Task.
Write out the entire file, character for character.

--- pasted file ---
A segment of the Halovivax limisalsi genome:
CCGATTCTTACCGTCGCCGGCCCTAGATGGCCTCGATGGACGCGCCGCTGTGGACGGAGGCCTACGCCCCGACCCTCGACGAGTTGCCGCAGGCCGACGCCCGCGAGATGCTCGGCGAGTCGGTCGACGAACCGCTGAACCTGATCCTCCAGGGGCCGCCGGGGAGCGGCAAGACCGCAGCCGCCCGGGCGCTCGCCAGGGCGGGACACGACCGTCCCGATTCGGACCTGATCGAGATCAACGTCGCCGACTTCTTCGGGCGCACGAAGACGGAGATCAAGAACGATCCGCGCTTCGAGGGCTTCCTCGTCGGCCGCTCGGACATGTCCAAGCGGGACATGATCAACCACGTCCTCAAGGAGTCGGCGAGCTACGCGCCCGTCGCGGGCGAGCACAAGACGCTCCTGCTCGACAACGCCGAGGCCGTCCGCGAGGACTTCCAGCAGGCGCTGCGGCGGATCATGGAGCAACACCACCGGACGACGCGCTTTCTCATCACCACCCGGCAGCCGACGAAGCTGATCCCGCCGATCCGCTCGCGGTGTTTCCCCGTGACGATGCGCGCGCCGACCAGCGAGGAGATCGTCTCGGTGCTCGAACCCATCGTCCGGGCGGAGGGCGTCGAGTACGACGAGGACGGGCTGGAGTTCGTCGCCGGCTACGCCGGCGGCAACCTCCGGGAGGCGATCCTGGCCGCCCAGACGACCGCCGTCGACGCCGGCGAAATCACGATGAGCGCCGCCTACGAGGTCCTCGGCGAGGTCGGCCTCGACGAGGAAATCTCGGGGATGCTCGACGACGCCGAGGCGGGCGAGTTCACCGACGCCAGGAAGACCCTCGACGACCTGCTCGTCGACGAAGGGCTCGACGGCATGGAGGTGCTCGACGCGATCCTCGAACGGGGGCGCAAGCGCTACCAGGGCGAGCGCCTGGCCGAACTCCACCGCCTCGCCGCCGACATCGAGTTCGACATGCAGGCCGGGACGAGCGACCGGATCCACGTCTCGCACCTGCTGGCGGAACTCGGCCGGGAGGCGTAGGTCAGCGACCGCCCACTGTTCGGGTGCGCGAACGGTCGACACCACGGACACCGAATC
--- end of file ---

A segment of the Halovivax limisalsi genome:
CCGATTCTTACCGTCGCCGGCCCTAGATGGCCTCGATGGACGCGCCGCTGTGGACGGAGGCCTACGCCCCGACCCTCGACGAGTTGCCGCAGGCCGACGCCCGCGAGATGCTCGGCGAGTCGGTCGACGAACCGCTGAACCTGATCCTCCAGGGGCCGCCGGGGAGCGGCAAGACCGCAGCCGCCCGGGCGCTCGCCAGGGCGGGACACGACCGTCCCGATTCGGACCTGATCGAGATCAACGTCGCCGACTTCTTCGGGCGCACGAAGACGGAGATCAAGAACGATCCGCGCTTCGAGGGCTTCCTCGTCGGCCGCTCGGACATGTCCAAGCGGGACATGATCAACCACGTCCTCAAGGAGTCGGCGAGCTACGCGCCCGTCGCGGGCGAGCACAAGACGCTCCTGCTCGACAACGCCGAGGCCGTCCGCGAGGACTTCCAGCAGGCGCTGCGGCGGATCATGGAGCAACACCACCGGACGACGCGCTTTCTCATCACCACCCGGCAGCCGACGAAGCTGATCCCGCCGATCCGCTCGCGGTGTTTCCCCGTGACGATGCGCGCGCCGACCAGCGAGGAGATCGTCTCGGTGCTCGAACCCATCGTCCGGGCGGAGGGCGTCGAGTACGACGAGGACGGGCTGGAGTTCGTCGCCGGCTACGCCGGCGGCAACCTCCGGGAGGCGATCCTGGCCGCCCAGACGACCGCCGTCGACGCCGGCGAAATCACGATGAGCGCCGCCTACGAGGTCCTCGGCGAGGTCGGCCTCGACGAGGAAATCTCGGGGATGCTCGACGACGCCGAGGCGGGCGAGTTCACCGACGCCAGGAAGACCCTCGACGACCTGCTCGTCGACGAAGGGCTCGACGGCATGGAGGTGCTCGACGCGATCCTCGAACGGGGGCGCAAGCGCTACCAGGGCGAGCGCCTGGCCGAACTCCACCGCCTCGCCGCCGACATCGAGTTCGACATGCAGGCCGGGACGAGCGACCGGATCCACGTCTCGCACCTGCTGGCGGAACTCGGCCGGGAGGCGTAGGTCAGCGACCGCCCACTGTTCGGGTGCGCGAACGGTCGACACCACGGACACCGAATC